People generating “influence” via social media is an already well-established phenomenon. The presence of “Instamothers” (commonly known as Instamoms) on Instagram and the increase in “sharenting” (sharing + parenting) are topics that provoke an important debate regarding the well-being of their children that warrants the attention of pediatricians. Instamoms are mothers that, despite not being public figures, have public profiles on social media (fundamentally Facebook, Instagram, and YouTube) with thousands of followers, generating influence and posting images and/or videos that include their underage children. Sharenting refers to sharing experiences and, consequently, images and personal information of their children on the Internet [1
There is evidence of the risk of overexposure of children to social media by parents working as influencers, especially Instamoms, given the number of followers of these profiles on Instagram [2
]. From a social and legal point of view, the early exposure of underage children to social media and its monetization, the infringement of their right to privacy, and the lack of legal protection are of concern.
Instagram is a social network launched in 2010 with almost 24,000,000 users in Spain. The most active Spaniards on the platform are between the ages of 18 and39. The network focuses on publishing images and videos that users then “react” to and interact with using written messages. There are also “stories”, which are volatile audiovisual content pieces that can only be visualized during a defined period (generally 24 h), after which they disappear, in contrast to regular posts. It is a social network widely utilized by brands and influencers for commercial/financial purposes [3
In our research group, we have been concerned about the representation of children in advertising distributed through television or the Internet [4
]. In this sense, we have decided that the appearance of children in public Instamom accounts should be a matter to be considered by Social Pediatrics.
Parental sharing of their children’s images or videos raises broader ethical concerns regarding children’s autonomy and right to privacy. Images remain indefinitely publicly online. The circumstances surrounding this phenomenon do not allow minors the capacity to decide on the public dissemination of their image, which leads to a potential unwanted online exposure or overexposure [5
]. Definitively, the researchers do not consider that there is a real awareness in society about this problem, and, of course, the regulation by the authorities seems insufficient.
At a general level, there is not enough bibliography about whether there is abuse in the appearance of minors with their parents on social networks. As an example, only recently, and after the design of our study, has a tool that aims to quantify the sharenting phenomenon (Sharenting Evaluation Scale) been validated [6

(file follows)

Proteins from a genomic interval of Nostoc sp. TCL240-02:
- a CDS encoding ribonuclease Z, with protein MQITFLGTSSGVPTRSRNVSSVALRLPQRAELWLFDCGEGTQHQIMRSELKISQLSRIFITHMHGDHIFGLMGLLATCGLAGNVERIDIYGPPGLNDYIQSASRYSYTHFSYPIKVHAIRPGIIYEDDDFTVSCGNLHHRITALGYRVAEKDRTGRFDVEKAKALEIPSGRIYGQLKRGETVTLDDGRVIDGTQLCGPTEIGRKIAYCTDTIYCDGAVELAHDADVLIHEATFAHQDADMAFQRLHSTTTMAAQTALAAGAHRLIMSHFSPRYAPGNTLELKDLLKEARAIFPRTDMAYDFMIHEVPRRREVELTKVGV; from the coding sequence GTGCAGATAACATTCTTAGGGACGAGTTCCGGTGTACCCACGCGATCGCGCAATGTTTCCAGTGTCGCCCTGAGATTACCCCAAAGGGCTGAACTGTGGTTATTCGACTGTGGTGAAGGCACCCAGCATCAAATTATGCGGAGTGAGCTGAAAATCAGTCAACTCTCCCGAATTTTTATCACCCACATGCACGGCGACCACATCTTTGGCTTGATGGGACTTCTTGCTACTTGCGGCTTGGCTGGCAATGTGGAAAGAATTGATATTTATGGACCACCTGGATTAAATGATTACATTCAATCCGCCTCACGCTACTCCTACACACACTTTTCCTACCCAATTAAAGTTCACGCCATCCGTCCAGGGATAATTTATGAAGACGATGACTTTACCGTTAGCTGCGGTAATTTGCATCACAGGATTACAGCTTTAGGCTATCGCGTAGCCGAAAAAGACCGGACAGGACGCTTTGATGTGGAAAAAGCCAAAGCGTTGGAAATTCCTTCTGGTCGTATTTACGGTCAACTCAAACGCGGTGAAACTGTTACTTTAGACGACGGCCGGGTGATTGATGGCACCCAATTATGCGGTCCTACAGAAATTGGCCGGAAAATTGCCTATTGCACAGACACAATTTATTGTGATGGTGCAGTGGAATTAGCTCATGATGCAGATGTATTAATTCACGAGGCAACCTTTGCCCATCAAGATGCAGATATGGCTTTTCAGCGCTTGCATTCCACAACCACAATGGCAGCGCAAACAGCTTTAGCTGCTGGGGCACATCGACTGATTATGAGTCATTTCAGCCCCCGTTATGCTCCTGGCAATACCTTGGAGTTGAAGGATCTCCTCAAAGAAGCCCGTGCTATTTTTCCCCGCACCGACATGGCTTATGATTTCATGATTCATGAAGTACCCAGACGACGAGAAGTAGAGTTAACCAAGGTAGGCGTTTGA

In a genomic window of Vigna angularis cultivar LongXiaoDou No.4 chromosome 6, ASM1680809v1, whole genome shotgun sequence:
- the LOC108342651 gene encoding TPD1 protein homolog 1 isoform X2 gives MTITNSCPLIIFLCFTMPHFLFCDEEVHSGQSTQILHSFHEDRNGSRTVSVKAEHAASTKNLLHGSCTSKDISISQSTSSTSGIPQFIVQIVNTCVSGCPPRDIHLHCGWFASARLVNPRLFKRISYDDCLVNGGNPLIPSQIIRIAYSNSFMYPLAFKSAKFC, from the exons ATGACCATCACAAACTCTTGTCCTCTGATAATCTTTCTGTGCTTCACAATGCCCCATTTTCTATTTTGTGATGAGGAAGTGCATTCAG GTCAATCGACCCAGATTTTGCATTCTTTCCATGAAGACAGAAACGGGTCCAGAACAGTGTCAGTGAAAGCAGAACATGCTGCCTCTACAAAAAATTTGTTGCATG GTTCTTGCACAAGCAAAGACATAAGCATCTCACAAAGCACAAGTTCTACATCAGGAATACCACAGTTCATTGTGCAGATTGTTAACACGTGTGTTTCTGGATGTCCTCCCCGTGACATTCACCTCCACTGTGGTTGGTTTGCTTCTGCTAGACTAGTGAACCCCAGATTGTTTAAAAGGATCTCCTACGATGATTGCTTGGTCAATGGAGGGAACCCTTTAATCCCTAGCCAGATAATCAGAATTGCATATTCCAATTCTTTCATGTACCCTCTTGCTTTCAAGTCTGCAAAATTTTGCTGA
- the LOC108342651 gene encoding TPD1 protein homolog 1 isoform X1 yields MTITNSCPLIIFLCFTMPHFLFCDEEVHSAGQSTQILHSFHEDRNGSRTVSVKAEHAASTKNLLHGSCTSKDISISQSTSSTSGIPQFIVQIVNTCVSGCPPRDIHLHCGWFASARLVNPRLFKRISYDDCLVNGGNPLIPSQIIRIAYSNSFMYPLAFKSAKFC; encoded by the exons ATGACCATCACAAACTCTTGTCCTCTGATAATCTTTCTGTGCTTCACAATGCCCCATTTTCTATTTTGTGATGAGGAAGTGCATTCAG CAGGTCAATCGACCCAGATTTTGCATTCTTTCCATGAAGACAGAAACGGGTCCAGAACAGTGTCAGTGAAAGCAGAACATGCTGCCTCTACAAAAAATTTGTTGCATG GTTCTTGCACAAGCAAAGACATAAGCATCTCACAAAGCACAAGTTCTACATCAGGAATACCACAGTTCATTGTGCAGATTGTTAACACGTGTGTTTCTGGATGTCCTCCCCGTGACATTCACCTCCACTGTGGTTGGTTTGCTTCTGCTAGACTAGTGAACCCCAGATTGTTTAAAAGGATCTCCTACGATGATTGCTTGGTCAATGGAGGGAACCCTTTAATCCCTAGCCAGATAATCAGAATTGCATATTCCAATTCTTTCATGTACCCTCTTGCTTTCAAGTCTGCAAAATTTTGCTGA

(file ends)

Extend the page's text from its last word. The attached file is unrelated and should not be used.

Therefore, pediatricians must know whether there is abuse of the image of minors by their parents through social networks, what impact this may have on their later development, and what the potential negative consequences they may generate on their social and personal well-being. Amon et al. highlight the following open questions on this topic: (1) general context in which parental sharing occurs and the parents’ acceptance of the practice, (2) associations between parental sharing and children’s early Internet exposure, and (3) users’ standards for young children’s privacy and autonomy [5
]. In this study, we aim to answer, at least in part, these questions, in regard to a specific form of sharenting, the Instamoms.
Our research group has studied in the past the way in which the minors’ images are used in advertisements in print newspapers, on national television channels, and on the Internet. In the Spanish press, in 2008, a child figure appeared in 4.5% of advertisements (NGOs, political promotion, family trips, movies, etc.) [7
]. Subsequently, in a non-published analysis of television advertisements, we concluded that the product advertisements that included minors were food, products for children and/or household use, as well as vehicles. Lastly, when we performed a similar analysis of the Internet ads, we concluded that 52% of them where at least one minor appeared were aimed at advertising adult-oriented products (Insurances, NGOs, etc.), and 47.4% contained family-oriented products [4
The objective of this study was to transversally describe the representation of the underage children of the most followed Instamoms in Spain, establish whether they are used when advertising products, and their impact on posts.
2. Materials and Methods
A transversal study was designed in which we followed and analyzed the posts of the most followed Instamoms in Spain. The Instamoms were selected via social media, and the information was available online. The following inclusion criteria were established for the selection of which Instamoms to evaluate: (1) a minimum of 100,000 followers on Instagram (no upper limit was established) and (2) the presence of public Instagram profiles accessible to the researchers. The cut-off points for establishing the minimum number of followers were decided upon by the researchers (PG, FG, AA) through prior monitoring of the most-followed Instamom accounts in Spain. Said cut-off point was random but represented a relevant number for the researchers considering the number of users of the social network in Spain and the general average number of followers of this type of account. Exclusion criteria were not defined. We selected 16 Instamom accounts with such a number of followers.
Any underage individual with an apparent parental relationship to the Instamom that appeared in their publications was considered as an underage family member. For the purpose of the study, all the individuals who were supposedly less than 18 years of age were considered underage. Certainly, from the age of 14, adolescents can consent to appear in images on social networks, but for the researchers, the critical study of sharenting must include these adolescents. We do not have evidence of their consent to the use of their images since they are probably conditioned by their mother’s commercial and advertising activity.